Affinity Marketing: Buy to Give
Unquestionably, fundraising has become extremely challenging given the current economy. However, Americans still want to contribute to their favorite charities, churches, colleges, hospitals, etc. The goal for nonprofits must be to give their supporters ways to do so when money is tight.
One primary way to do that is through affinity marketing, which enables consumers to purchase ordinary products/services and automatically generate contributions to their favorite nonprofits. Understanding the best practices to apply in order to achieve desired fundraising levels from affinity marketing is essential.
In order to understand how affinity ?marketing should work, you need to understand what would contribute to a program failing. Specifically, there are many mis-?conceptions regarding affinity marketing that should be dispelled. Among them:
? The nonprofit has little to do with the success of an affinity-marketing program, and if the nonprofit does actively promote the program, it could jeopardize its ?relationship with supporters. In reality, the nonprofit does have an important role in the success of an affinity program. It must be proactive in communicating the program and educating its supporters. Taking this initiative will not compromise its relationships with its constituents. To the contrary, a nonprofit that demonstrates its use of sophisticated strategies to raise funds is valued and respected more by supporters than one seen as inefficient and unaware of the latest methodologies and technologies to facilitate fundraising.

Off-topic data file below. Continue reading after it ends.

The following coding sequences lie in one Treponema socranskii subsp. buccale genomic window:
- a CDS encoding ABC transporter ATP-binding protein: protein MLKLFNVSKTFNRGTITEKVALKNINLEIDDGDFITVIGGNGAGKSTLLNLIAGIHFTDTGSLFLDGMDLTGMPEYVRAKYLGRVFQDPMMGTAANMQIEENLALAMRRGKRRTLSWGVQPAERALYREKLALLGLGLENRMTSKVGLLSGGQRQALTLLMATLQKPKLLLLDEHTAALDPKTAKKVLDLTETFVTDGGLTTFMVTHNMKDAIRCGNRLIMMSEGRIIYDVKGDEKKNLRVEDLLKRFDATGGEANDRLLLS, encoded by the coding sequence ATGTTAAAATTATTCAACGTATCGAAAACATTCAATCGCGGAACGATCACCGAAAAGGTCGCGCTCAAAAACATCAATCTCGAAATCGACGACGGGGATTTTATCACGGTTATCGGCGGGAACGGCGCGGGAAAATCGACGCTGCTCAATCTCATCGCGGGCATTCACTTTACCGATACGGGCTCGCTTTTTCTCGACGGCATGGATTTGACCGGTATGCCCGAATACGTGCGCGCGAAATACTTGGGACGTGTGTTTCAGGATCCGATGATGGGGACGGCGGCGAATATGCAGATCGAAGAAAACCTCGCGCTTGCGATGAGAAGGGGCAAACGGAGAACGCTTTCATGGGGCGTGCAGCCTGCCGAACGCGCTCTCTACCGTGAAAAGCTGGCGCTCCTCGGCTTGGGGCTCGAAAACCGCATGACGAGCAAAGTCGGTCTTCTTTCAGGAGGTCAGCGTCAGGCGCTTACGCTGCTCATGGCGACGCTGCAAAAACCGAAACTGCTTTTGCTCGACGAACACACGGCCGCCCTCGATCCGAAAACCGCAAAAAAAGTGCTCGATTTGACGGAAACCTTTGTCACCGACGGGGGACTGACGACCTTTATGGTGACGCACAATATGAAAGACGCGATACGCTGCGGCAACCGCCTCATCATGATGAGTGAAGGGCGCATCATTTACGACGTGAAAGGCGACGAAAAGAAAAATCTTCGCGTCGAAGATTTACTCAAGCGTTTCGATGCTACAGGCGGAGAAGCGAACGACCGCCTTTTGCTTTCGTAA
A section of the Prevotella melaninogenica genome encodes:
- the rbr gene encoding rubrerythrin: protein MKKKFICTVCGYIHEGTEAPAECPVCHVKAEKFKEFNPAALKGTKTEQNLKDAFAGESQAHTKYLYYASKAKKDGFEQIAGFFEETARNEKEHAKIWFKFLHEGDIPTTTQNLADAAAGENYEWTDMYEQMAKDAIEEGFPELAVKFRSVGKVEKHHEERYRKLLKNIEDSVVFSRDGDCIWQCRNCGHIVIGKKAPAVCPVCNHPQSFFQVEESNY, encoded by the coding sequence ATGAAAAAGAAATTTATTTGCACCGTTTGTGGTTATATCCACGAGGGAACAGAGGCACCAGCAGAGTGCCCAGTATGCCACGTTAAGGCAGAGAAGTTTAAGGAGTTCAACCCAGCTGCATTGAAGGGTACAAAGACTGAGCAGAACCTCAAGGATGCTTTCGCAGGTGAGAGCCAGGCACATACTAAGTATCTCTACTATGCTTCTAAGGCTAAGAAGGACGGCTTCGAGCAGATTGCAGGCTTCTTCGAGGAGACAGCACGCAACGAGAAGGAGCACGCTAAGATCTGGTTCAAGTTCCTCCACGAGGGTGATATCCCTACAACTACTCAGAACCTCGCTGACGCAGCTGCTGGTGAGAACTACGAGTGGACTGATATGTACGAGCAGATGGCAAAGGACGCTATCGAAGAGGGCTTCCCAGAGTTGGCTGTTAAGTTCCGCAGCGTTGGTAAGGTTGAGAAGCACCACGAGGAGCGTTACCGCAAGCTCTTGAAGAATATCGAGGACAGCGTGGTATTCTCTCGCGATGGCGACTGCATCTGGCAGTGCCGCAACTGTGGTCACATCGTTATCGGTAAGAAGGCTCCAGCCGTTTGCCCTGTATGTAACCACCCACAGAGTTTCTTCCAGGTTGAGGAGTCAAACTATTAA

? Affinity-marketing programs introduce tax or regulatory hurdles. As with any activity involving contributions, nonprofits can be guided by their accountants and other financial advisers regarding how to set up fully compliant affinity-marketing programs that will not introduce adverse tax consequences.
? An affinity-marketing program can replace regular fundraising, capital campaigns, annual pledge drives, etc. Introducing an affinity-marketing program into the mix doesn't mean you should place other fundraising activities on the back burner. It's not a replacement for those activities; it's a tool that works on its own and in support of other fundraising activities.